The Army also has options for those who want to serve as commissioned officers. Which option is best depends on your education level, where you want to go to school, and your age or family status.
Enlistees can also join the Army Reserves or Army National Guard directly.
Students at Joint Base Lewis-McChord in Washington state take the Test for Adult Basic Education to improve their general technical score on the Armed Service Vocational Aptitude Battery, Aug. 27, 2010.
(Photo by Spc. Alicia Clark)
First, you’ll need to take the Armed Services Vocational Aptitude Battery, or ASVAB.
The ASVAB is a multiple-choice exam that will help determine what jobs you qualify for in the military. Each service has its own minimum standards, according to Military.com, which provides practice tests for those who want to prepare.
Recruiters gather with high-school students for an education event where they learned about Army operations and procedures, in December 2018.
Otherwise, it’s important to remember a few things when you’re at the office:
You have no obligations until you sign a contract.
Make sure you understand whether the job you want has openings — if not, you may want to consider waiting until it does.
You’ll eventually need to pass a medical exam.
Army Gen. George W. Casey, Jr., the Army’s chief of staff, administers the oath of enlistment to 26 recruits in New York City.
(Army photo by D. Myles Cullen)
Once you decide to enlist, the recruiter will take you to a Military Entrance Processing Station, or MEPS.
If you haven’t taken the ASVAB already, you’ll take one when you get to the MEPS.
If you have, you’ll undergo a medical exam, speak with a counselor about job opportunities and the enlistment contract, and take the enlistment oath.
US Army soldiers from One Station Training Unit low crawl through an obstacle course during their first week of basic training in Fort Benning, Georgia.
(US Army photo by Staff Sgt. Teddy Wade)
Basic Combat Training, has three phases.
After “reception week,” recruits enter Red phase — basic tactical training and Army heritage and tradition are hallmarks of this phase, as is the physical-fitness test. This phase is meant to break down individual recruits’ confidence in order to train them to work as unit during the next phase.
Next, they enter White phase, where they will start to rebuild confidence and learn marksmanship and combat training.
The last step is Blue phase, during which they will be trained to use weapons like grenades and machine guns and conduct field training and 10- and 15-kilometer marches.
Once they graduate, they will move on to advanced training in their specific job fields.
Cadets enter Michie Stadium for their graduation ceremony at West Point — 936 cadets crossed the stage to join the Long Gray Line in May 2017.
(US Army photo by Michelle Eberhart)
If you’re applying for a ROTC scholarship or admission to the Military Academy at West Point, the process starts online.
You’ll apply for West Point on the academy’s admissions page. Once you submit a questionnaire, you’ll be assigned a candidate number to finish the process.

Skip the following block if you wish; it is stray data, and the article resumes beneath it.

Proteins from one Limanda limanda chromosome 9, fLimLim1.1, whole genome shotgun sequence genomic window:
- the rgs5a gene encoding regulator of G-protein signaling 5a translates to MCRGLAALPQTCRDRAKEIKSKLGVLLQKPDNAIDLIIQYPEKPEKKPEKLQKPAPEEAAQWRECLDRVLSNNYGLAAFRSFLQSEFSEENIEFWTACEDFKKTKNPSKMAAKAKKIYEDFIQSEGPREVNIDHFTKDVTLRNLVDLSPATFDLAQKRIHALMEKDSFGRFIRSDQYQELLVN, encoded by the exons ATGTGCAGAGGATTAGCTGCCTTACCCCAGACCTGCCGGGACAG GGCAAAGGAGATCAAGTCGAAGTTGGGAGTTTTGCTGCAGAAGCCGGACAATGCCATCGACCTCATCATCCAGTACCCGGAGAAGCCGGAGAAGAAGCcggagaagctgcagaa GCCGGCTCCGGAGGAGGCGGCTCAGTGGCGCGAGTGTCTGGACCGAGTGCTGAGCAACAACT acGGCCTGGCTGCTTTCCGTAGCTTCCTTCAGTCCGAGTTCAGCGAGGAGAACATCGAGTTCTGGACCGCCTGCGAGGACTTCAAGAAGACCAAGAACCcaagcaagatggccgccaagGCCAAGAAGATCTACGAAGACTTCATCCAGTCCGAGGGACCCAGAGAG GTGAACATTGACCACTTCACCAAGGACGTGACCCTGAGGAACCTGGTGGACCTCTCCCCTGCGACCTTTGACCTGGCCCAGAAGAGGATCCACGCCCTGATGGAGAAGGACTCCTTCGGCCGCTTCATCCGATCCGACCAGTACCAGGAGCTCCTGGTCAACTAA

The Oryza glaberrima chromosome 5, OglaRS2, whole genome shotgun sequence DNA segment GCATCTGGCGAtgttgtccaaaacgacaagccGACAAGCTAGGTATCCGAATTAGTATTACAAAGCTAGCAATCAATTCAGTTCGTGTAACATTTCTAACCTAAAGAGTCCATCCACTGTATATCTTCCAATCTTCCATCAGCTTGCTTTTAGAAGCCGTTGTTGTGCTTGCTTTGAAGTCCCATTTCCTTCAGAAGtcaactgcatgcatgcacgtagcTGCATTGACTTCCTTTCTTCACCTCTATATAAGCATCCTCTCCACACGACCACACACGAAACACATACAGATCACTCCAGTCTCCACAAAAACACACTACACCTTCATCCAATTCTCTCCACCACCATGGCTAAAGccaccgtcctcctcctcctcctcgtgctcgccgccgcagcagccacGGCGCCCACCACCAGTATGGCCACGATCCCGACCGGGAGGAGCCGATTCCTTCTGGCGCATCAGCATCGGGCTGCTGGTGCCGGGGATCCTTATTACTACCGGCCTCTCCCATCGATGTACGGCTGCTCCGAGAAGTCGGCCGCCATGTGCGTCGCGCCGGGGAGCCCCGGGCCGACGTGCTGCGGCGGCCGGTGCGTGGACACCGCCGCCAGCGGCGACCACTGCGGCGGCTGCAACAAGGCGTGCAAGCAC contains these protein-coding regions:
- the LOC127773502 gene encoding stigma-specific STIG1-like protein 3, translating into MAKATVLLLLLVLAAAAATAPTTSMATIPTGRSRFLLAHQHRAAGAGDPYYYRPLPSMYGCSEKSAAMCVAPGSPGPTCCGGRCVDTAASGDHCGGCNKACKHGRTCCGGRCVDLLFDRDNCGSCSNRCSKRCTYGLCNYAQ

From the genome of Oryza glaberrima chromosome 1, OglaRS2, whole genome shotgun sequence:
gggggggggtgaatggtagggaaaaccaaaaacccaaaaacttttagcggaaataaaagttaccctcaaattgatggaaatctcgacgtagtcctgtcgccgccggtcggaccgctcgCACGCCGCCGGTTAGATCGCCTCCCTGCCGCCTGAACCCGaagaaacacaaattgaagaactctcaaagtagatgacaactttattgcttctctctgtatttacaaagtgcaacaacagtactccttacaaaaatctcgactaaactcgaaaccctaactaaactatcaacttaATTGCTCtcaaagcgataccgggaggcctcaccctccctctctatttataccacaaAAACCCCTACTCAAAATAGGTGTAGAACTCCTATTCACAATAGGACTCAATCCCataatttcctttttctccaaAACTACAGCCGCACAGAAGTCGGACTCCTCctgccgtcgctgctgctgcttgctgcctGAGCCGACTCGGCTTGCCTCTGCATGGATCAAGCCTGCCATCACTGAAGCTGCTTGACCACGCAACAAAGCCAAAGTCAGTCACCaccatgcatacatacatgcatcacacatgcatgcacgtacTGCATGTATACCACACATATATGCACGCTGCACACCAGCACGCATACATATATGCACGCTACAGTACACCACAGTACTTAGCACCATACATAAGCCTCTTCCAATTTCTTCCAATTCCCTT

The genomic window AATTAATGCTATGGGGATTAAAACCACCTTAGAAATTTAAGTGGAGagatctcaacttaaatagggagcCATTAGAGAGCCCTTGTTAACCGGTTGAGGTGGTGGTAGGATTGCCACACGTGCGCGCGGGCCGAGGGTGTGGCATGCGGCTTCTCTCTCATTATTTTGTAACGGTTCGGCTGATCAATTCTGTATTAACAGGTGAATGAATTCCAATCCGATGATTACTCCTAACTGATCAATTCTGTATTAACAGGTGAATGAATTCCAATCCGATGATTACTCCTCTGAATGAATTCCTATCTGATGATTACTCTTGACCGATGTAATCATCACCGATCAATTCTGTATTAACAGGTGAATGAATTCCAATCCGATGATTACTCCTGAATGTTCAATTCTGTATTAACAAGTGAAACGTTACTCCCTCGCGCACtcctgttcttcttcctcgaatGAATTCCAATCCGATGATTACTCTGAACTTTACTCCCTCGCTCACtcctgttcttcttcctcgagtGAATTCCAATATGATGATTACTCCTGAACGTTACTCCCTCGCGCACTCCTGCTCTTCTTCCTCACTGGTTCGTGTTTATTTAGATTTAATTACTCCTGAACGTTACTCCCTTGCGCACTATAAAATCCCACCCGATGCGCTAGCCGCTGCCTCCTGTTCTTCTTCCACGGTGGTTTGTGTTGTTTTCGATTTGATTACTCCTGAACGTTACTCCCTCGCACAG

Requirements to enter the academy are slightly higher than they are to enlist. Competitive SAT or ACT scores are a must, as are a physical-fitness exam and recommendations from teachers or counselors at your high school.
You’ll interview with an academy alumnus and also have to complete a separate application process for a nomination, usually by a senator or congressional representative.
ROTC cadets take a break from Leader Development and Assessment Course training.
(US Army photo)
Reserve Officer Training Corps (ROTC).
ROTC scholarships may be awarded to high-school students who wish to pursue a four-year degree at a civilian college.
The Army’s service obligation after graduation is four years on active duty and four years in the Army Reserves. Under some circumstances, like a lack of active-duty billets, students can go straight into the reserves. (Candidates can also enlist directly into the Army Reserve.)
Officer candidates with Washington National Guard troops disembark a morale flight on a CH-47 Chinook helicopter.
(US National Guard photo by Maj. Matt Baldwin)
Officer Candidate School (OCS).
OCS is meant for enlisted service members or civilians who already hold a four-year degree and want to become a commissioned officer.
SANTA MONICA, Calif.—Feb. 10, 2021—Today, USAA and the Call of Duty League™, the official esports league of Call of Duty®, announce a multi-year deal that will see USAA become the League’s Official Insurance Sponsor, the presenting partner of the League’s match day pre-show program and its first-ever Military Appreciation Week.
Call of Duty League, which launched in 2020, returns with the start of its 2021 season on Feb. 11. This season, fans around the globe will watch as the world’s greatest Call of Duty players compete in the newly released “Call of Duty®: Black Ops® Cold War” in exciting 4 vs. 4 competition.
As part of the sponsorship, USAA will be the exclusive presenting partner of the Call of Duty League’s match day pre-show segment – titled the “USAA Pre-Show” – streaming live at the beginning of each League match broadcast throughout the season.
USAA will also be the exclusive presenting partner of the League’s inaugural “Military Appreciation Week.”